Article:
This is healthy for democracy but is an earthquake for the business of journalism. Newspaper circulation is dropping, newsroom staffs are shrinking, and ad revenue is declining. Pew tracks these changes through its annual state of the news media reports, providing fact-based analysis of the growth of digital news sites, the purchase of major journalism institutions by entrepreneurs, the use of mobile devices to access news, the mixing of news and marketing through sponsor-generated content, and other trends in journalism.
Nearly three out of four U.S. adults say that, in general, it’s important for journalists to function as watchdogs over elected officials.
Concern is highest among people who follow political news most closely, older adults and those who display more knowledge about politics in general.
Americans who closely follow political news are more likely to have confidence that the public will accept election results. And that's true across party boundaries.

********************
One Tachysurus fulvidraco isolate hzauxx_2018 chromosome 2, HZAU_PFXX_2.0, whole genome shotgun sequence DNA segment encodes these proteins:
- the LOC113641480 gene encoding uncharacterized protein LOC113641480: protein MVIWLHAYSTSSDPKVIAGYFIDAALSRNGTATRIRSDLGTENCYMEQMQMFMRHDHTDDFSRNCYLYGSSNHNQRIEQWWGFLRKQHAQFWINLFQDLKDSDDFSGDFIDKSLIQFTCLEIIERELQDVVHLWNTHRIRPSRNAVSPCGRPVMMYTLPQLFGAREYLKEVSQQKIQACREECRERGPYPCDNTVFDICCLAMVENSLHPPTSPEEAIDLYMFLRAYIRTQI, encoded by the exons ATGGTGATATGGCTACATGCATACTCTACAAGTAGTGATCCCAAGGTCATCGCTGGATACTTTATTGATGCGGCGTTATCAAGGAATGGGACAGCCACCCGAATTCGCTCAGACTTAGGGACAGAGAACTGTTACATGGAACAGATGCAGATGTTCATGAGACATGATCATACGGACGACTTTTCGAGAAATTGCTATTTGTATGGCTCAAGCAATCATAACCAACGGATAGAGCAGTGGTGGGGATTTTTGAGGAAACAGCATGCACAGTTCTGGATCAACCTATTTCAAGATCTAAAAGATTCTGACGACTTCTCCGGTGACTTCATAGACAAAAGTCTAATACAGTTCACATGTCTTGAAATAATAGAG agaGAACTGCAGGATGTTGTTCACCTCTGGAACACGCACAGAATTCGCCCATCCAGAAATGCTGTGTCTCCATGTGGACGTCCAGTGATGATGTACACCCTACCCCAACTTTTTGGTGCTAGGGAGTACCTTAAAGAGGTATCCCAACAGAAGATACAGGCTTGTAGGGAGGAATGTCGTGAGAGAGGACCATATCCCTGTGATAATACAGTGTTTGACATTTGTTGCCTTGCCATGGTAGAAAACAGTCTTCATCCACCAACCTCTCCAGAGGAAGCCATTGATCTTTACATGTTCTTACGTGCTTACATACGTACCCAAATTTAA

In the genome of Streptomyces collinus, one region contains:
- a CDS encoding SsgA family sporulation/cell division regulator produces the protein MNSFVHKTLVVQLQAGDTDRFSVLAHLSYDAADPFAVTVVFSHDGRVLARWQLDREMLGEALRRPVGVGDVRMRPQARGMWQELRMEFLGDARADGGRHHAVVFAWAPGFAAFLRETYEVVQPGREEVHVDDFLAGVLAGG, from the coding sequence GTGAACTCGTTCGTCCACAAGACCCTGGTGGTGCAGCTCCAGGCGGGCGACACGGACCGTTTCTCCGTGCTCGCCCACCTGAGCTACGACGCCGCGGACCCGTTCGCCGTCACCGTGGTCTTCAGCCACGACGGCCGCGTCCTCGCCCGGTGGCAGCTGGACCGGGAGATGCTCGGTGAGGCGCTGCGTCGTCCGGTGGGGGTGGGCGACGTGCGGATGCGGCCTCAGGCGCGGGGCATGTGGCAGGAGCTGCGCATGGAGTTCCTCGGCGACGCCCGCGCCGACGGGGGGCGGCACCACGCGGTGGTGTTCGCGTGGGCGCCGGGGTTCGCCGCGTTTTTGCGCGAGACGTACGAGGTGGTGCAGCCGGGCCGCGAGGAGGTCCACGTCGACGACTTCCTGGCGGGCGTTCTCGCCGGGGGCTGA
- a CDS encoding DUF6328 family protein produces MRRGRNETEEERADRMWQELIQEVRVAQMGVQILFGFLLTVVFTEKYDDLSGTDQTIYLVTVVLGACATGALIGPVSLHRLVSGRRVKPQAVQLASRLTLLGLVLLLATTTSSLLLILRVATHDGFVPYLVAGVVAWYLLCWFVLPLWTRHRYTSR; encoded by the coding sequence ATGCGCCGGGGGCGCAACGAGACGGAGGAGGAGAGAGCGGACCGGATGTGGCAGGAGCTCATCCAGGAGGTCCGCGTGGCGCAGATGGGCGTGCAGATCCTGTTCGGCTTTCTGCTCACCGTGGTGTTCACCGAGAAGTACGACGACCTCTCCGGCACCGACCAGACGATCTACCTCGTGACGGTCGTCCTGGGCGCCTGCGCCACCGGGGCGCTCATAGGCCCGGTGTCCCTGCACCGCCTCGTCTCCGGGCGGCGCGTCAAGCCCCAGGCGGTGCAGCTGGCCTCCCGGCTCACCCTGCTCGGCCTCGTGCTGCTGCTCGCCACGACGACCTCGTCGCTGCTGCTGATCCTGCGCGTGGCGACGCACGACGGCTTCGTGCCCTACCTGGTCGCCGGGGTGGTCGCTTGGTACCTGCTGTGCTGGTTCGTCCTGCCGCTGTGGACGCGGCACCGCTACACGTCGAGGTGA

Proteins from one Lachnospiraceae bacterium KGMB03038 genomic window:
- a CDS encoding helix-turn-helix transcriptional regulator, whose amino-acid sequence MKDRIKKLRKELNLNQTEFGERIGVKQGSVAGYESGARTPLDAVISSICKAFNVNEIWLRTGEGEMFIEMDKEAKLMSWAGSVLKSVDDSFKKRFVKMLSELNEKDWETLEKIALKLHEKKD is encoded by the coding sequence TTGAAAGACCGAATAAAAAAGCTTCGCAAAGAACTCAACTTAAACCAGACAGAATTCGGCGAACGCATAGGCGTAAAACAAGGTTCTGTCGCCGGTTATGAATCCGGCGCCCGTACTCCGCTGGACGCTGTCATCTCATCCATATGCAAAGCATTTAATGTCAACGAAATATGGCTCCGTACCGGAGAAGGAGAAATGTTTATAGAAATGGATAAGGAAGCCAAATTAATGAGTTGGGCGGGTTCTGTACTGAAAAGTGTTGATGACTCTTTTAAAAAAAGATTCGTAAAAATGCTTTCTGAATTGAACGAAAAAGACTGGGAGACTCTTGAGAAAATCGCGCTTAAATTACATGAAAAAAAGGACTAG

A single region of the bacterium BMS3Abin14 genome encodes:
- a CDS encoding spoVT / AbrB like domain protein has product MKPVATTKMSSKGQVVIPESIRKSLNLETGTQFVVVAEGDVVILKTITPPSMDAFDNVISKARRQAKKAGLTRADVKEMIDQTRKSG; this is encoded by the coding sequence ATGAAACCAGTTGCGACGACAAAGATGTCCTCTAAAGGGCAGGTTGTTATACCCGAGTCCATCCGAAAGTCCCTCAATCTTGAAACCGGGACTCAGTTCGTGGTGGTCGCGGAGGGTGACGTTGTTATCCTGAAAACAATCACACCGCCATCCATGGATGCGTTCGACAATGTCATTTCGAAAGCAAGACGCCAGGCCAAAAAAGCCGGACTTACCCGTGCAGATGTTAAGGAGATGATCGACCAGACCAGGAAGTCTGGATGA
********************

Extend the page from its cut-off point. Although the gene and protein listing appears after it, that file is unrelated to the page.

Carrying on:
Democrats are more likely than Republicans to have stopped discussing political and election news with someone: 50% vs. 41%, respectively.
Both Democrats and Republicans express far more distrust than trust of social media sites as sources for political and election news.
The Election News Pathways project was made possible by The Pew Charitable Trusts. Pew Research Center is a subsidiary of The Pew Charitable Trusts, its primary funder. This initiative is a collaborative effort based on the input and analysis of the following individuals.
American Trends Panel survey methodology The American Trends Panel (ATP), created by Pew Research Center, is a nationally representative panel of randomly selected U.S. adults. Panelists participate via self-administered web surveys. Panelists who do not have internet access at home are provided a tablet and wireless internet connection. The panel is being managed by Ipsos. […]
Many Democrats and Republicans hold divergent views of President Donald Trump's withholding of military aid to Ukraine. But in today’s fragmented news media environment, party identification may not be the only fault line.